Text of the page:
By using a dropdown menu, it’s possible to filter the events on our home page by their listed categories.
After adding a dropdown element, we can create a condition on our repeating group that responds to a users selection.
Conditions are a powerful way to change the behavior of elements when certain requirements are met.
The condition we’ll set will acknowledge when our dropwdown menus value is not empty. If this condition is met, we’ll update the data source of our repeating group to search for only the events where the category value = the same as the dropdown menus value.
Sending data between pages
Within a repeating group, it’s also possible to create events inside each individual row.
This function will become useful when building navigation features across your platform. As Ticketmasters home page will only display an overview of each event (including its title, featured image, and price), you’ll want to display the full event details for each unique item on a separate page.
This additional content will need to be hosted on your dedicated event page.
To power this event, you’ll need to start by creating a workflow that redirects a user to your event page when the find tickets button is clicked.
Within this workflow, use a navigation event to send a user to another page. From here, select the destination page type to be the event page.
You’ll then need to send additional data to this page so the Bubble editor knows which specific event to display. The data you’ll choose is that of the current cells event.
Display dynamic content on an event page
Once a user has been redirected to a specific event page, you can easily pull this event data from your workflow and display the relevant content.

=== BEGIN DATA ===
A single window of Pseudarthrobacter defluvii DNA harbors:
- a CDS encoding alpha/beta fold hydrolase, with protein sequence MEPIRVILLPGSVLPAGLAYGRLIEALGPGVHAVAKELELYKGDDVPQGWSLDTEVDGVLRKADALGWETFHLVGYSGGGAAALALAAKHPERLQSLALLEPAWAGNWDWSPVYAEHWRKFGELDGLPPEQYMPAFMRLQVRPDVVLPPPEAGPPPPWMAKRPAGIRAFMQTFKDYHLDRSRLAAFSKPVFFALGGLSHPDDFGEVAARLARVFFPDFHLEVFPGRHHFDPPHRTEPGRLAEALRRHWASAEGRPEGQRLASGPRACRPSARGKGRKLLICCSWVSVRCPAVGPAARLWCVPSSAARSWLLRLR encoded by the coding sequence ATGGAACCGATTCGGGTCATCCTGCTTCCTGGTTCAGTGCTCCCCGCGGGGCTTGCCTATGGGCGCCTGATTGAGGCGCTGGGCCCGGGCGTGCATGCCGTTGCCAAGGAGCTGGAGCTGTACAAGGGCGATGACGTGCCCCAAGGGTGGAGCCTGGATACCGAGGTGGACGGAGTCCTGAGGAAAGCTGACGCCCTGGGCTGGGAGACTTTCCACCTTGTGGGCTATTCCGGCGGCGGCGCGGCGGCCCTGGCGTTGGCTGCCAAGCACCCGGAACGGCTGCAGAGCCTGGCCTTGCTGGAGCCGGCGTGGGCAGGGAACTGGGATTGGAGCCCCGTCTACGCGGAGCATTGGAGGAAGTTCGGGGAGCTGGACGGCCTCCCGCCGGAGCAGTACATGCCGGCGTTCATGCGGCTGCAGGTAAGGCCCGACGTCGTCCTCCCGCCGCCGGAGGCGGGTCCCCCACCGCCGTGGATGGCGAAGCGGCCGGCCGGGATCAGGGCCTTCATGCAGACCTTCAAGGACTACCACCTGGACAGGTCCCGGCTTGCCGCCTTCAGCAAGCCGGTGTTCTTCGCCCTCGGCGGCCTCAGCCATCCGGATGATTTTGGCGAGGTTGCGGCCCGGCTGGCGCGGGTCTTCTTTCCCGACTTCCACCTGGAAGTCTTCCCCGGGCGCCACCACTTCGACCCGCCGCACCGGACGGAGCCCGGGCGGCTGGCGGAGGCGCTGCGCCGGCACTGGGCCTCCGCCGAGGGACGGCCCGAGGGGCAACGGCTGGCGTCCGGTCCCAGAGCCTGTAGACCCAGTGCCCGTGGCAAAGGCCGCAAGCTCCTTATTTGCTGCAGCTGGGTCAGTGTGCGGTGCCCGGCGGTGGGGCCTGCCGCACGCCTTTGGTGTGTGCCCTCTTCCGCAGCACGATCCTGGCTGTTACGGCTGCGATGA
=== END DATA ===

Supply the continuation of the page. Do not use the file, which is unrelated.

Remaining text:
Once again, we’ll need to configure the page type of our destination page to match the data type that’s being sent through your workflow.
In this case, you’ll set the event page to an event property.
Next, we’ll add the dynamic content that we’d like to display for each event.
On our event page, we’ll need to add a list of the individual time slots we created. Once again, we’ll build this feature using a repeating group.
The data type of this repeating group will need to be set as an event-time, and the source will search for all event-times where the og-event equals the current pages event.
Like our home page, we’ll also add a condition to this repeating group.
This condition will be added as a way for users to filter through the available event times by a specific date.
This condition will be triggered when our date/time picker’s value is not empty. At this point, it will then search for all of the event-times where the date equals the same value from this selection element.
One of the core features of Ticketmaster is the ability for users to purchase tickets to their favorite events. Using Bubble, it’s possible to harness the power of several plugins to easily support this feature.
In this guide, we’ll be using the Stripe plugin to process credit card payments through Stripe.
Note: After integrating this plugin, you’ll need to first configure your API keys within the plugin settings.
Once you’ve successfully added this plugin, we’ll create a popup element on our event page to display a summary of a users event and time selection.
Popups allow you to showcase content without redirecting the user from the current page, creating a seamless experience.